Amelia Platts Boynton: Mother of the Voting Rights Act

Civil rights leader has overcome many challenges in her 99 years, including surviving a recent stroke

She was gassed, beaten, and left for dead, but Amelia Platts Boynton did not die. In fact, at age 99, Boynton still has a strong voice, and she used it most recently to speak to the youth of Savannah, the place she was born. Boynton is still surviving against incredible odds today, having recovered from a stroke, the same illness that took her husband from her decades ago.

Boynton developed her drive, intelligence, and religious devotion while growing up in a neighborhood where the Savannah Mall now stands.

"Life was wonderful here in Savannah," Boynton recalls. "Almost all of the activity was at our house. Other kids would go to the movies on Saturday, but we didn't want to go. We wanted to have a good time with each other, playing games and making up poems."

"My mother wrote poetry and would tell us stories and then we would do the same thing," Boynton says. "At lunchtime we'd read the newspapers to each other and catch each other's mistakes."

Boynton's mother also had a strong political influence on her.

"When women were given the right to vote, my mother took me in the horse and buggy and drove around to different houses, to help take the people to the registration office."

At age 16, Boynton moved to Selma, Alabama to study at the Tuskegee Institute. At age 21, she became one of the first ten black Americans to register to vote in Selma's Dallas County.

Later, with her husband Samuel W. Boynton, Amelia helped to educate and raise the standard of living for the African-Americans in Dallas County. The couple worked tirelessly to help the poorer population, who were mostly sharecroppers, to register to vote.
 
Losing her husband to a series of strokes, Boynton carried on their work throughout the 1960s. Her home became a hub for civil and voting rights leaders such as Dr. Martin Luther King, Jr. The strong opposition to Boynton's efforts in voting rights led to the organization of three marches across the Selma's Edmund Pettis Bridge in 1965. Police used their nightsticks and tear gas on the crowd, including Boynton.

"I can truly say that throughout my entire life I have never been fearful of anything or anybody," Boynton says. Her courage in the face of physical harm was immortalized in a photo of her from that day, unconscious and near death. The photo was picked up by the news media, traveling across the nation and then the world, rousing great support for the civil and voting rights movement.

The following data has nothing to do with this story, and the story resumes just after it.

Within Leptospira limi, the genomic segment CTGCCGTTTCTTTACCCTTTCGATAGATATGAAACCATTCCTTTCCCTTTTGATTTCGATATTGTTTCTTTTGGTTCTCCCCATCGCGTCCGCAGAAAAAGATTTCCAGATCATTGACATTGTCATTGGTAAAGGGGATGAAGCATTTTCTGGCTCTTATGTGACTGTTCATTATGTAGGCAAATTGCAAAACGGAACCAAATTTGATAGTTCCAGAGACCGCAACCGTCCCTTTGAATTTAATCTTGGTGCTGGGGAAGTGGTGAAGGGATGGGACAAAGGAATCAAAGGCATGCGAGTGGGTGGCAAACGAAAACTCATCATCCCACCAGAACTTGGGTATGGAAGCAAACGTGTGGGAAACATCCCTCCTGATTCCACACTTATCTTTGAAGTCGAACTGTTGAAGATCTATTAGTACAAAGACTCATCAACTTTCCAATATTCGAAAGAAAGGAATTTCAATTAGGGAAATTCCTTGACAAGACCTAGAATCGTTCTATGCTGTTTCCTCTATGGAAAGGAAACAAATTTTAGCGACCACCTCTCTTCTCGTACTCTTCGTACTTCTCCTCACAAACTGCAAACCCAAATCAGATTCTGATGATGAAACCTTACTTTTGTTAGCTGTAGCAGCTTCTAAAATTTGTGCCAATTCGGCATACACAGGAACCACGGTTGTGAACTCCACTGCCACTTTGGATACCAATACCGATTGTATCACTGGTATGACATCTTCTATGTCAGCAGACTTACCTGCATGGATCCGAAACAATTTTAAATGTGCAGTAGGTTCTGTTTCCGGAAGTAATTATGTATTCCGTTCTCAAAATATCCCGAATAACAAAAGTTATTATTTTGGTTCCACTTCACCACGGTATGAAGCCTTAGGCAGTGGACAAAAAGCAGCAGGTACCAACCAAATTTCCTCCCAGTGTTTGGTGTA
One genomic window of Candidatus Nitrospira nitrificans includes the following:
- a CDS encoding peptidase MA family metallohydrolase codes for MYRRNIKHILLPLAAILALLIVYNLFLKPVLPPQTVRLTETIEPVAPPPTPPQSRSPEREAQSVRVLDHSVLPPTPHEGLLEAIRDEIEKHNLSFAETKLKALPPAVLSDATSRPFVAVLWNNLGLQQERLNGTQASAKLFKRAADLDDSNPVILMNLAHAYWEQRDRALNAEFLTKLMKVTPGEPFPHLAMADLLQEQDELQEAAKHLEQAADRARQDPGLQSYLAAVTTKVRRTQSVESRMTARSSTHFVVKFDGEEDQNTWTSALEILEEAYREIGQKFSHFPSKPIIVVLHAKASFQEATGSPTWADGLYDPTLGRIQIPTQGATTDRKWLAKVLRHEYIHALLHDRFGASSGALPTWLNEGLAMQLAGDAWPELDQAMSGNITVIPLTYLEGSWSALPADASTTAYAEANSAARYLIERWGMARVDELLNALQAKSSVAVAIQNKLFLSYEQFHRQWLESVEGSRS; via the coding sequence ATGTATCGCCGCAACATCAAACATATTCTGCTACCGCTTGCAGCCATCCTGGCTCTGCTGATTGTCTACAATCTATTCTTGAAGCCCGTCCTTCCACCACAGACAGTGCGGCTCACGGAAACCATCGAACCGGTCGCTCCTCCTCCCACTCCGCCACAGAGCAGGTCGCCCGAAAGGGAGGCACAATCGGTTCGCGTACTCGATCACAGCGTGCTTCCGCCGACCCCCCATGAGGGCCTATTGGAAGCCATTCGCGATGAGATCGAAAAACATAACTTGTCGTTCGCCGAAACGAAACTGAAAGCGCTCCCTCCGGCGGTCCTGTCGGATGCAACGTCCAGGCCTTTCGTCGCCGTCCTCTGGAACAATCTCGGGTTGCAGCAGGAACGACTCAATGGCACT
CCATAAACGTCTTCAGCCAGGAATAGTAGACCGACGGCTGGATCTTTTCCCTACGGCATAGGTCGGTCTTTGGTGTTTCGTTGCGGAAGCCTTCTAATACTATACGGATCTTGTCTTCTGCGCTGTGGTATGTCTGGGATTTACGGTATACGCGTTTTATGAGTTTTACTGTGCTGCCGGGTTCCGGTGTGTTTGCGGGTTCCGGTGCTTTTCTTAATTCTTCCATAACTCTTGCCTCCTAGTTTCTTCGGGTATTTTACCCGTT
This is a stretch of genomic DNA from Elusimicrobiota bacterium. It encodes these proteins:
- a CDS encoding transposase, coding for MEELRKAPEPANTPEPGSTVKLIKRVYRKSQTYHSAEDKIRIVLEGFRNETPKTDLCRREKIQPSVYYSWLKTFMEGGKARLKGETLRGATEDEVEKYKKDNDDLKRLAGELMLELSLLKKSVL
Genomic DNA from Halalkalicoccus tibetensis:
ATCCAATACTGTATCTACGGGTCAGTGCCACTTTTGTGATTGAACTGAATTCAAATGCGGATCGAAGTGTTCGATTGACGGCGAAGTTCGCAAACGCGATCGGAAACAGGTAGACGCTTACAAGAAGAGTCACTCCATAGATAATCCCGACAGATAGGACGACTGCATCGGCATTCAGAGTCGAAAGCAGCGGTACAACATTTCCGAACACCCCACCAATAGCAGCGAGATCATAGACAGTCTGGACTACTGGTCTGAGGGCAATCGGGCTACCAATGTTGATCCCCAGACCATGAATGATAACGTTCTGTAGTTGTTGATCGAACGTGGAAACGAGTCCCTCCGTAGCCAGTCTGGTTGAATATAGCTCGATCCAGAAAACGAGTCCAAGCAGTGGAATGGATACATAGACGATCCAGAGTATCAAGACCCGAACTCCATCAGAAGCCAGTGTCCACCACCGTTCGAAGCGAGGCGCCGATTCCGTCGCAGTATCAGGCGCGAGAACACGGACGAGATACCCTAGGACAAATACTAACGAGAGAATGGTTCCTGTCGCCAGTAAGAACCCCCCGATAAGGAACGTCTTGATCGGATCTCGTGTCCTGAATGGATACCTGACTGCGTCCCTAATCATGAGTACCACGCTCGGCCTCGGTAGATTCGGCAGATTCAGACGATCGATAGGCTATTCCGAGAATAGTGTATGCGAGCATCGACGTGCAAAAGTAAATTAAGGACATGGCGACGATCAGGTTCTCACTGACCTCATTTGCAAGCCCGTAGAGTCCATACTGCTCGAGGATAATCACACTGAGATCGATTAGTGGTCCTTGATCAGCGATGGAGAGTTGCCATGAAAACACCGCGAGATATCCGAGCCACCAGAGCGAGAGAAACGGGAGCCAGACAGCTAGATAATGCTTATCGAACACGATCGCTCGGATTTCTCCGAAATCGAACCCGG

The same year that Boynton was nearly killed for her part in the struggle for voting rights, she found herself at the White House along with other civil rights leaders as the Voting Rights Act of 1965 was signed into law by President Lyndon Johnson. After seeing the continued violence in Selma, which led to the deaths of two protesters, Johnson had quickly presented a bill to Congress that became law in August. The Voting Rights Act prohibited the unjust practices used to prevent African-Americans from registering to vote.

 "After having worked so hard since the thirties trying to get people registered to vote, particularly blacks who were denied that right, I felt as if the day had finally come where people of color would have a better life and a say-so," Boynton says.

Boynton, often called the "Mother of The Voting Rights Act," wants to make sure that young people today know they also have a "say-so." She returned to Savannah this year to speak with students at Johnson and Beach high schools as well as Savannah State University, reminding them of their power to direct their own lives.

"Your mind is the only one you have, and if you don't use it, somebody else will," she says.

As her 100th birthday draws nearer, Boynton also has clear ideas about her longevity. Though she has exercised and eaten nutritiously her entire life, the first advice for long life that she offers is spiritual.

"Trust God in all you do and believe in yourself," she says. "That spirit, that 'good' filters through your being. You won't have the stresses and upset that ages you if you truly believe that God is walking with you."

She has taken her own advice several times, not only in the tense situations of the civil rights movement, but also when she was in a boat that capsized in the Atlantic Ocean.

"I looked towards the heavens and spoke to God," Boynton recalls. "I said 'I have too much to do to drown,' and here I still stand."

A painting dedicated to Amelia Boynton was donated to the Country Inn & Suites in downtown Savannah. The artist is Gilbert Young. The painting resides in the hotel's newly anointed Amelia Boynton Room.
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